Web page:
Who were the Mongols?
Around 500 BCE, a tribe of nomadic people called the Mongols lived in Asia. The Mongols were traders and herdsmen. They herded sheep and traded horses with the ancient Chinese and Persians.
In the summer, they moved with their herds across the vast steppes of Asia, seeking fresh pasture land. They used dogs to help them herd the cattle. Archaeologists have found rock paintings that show nomads and dogs protecting their sheep.
The ancient Mongols are sometimes called The Felt Tent People because their homes were round tents made of felt.
How did they live?
They did not live in towns. The Mongols were nomads. They traveled in small groups composed of perhaps only two or three families. You might travel 20 miles before you ran into another family group.
They used camels and oxen and carts to travel.
Their homes, called yurts, were odd looking, portable, and very comfortable. These people received their nickname - the felt tent people - from their unusual homes.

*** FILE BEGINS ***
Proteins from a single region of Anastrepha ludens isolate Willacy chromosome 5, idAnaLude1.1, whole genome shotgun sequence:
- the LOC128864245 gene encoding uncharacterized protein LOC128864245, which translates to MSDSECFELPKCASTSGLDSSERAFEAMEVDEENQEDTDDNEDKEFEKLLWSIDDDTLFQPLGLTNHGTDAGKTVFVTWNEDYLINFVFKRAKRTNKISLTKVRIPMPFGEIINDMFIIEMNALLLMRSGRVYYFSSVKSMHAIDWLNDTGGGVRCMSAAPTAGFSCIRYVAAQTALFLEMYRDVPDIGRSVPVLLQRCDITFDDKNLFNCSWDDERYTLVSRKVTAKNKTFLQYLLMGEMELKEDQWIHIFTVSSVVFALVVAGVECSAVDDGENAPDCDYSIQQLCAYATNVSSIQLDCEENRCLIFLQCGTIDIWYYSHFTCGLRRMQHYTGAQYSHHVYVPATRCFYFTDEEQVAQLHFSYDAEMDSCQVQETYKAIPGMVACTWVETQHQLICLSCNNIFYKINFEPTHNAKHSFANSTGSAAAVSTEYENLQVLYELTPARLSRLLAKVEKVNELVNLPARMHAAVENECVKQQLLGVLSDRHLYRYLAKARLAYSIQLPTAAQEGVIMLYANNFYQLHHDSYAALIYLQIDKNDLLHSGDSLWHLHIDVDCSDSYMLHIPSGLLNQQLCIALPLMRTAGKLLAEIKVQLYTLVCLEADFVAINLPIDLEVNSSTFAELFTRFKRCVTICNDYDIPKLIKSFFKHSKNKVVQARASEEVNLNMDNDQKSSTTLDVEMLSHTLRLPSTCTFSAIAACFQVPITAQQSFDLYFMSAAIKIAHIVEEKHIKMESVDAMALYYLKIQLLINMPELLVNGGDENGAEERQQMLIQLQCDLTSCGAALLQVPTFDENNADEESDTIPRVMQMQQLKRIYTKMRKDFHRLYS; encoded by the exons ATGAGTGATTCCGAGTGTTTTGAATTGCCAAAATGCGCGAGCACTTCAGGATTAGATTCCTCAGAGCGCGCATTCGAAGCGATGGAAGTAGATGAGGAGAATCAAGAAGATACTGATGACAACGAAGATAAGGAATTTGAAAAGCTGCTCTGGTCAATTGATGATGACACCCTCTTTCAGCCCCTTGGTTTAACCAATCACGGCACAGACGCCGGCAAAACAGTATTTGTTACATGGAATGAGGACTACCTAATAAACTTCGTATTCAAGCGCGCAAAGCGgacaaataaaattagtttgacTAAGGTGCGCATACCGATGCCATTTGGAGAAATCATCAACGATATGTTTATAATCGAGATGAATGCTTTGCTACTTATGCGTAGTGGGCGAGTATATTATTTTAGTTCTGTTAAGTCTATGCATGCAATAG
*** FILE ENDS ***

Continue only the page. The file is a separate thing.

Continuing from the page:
Although the Mongols were nomads, they still had a royalty of sorts - chieftains, and later khans. These were the leaders of various tribes. In ancient times, a tribe did not necessarily travel together. But they did get together at festivals, and in times of need.
Puzzles were popular. Games included archery, horse racing, wrestling, and guessing games.
Kids played many bone games - games they made up using the bones of animals. Bones were used as targets. Bones were used in races. Bones were used as a guessing game - kids guessed how many bones were in a pile.
From a very early age, kids were taught to respect their parents. They were taught survival skills - how to collect dry animal dung for firewood, how to milk cattle, how to use a bow and arrow, and how to cook and sew.
The most important things Mongol parents taught their children had to do with behavior. Everything they did, including the toys they gave their children, and the stories they told, were designed to teach their children to be ethical, honest, and skilled - to have good behavior.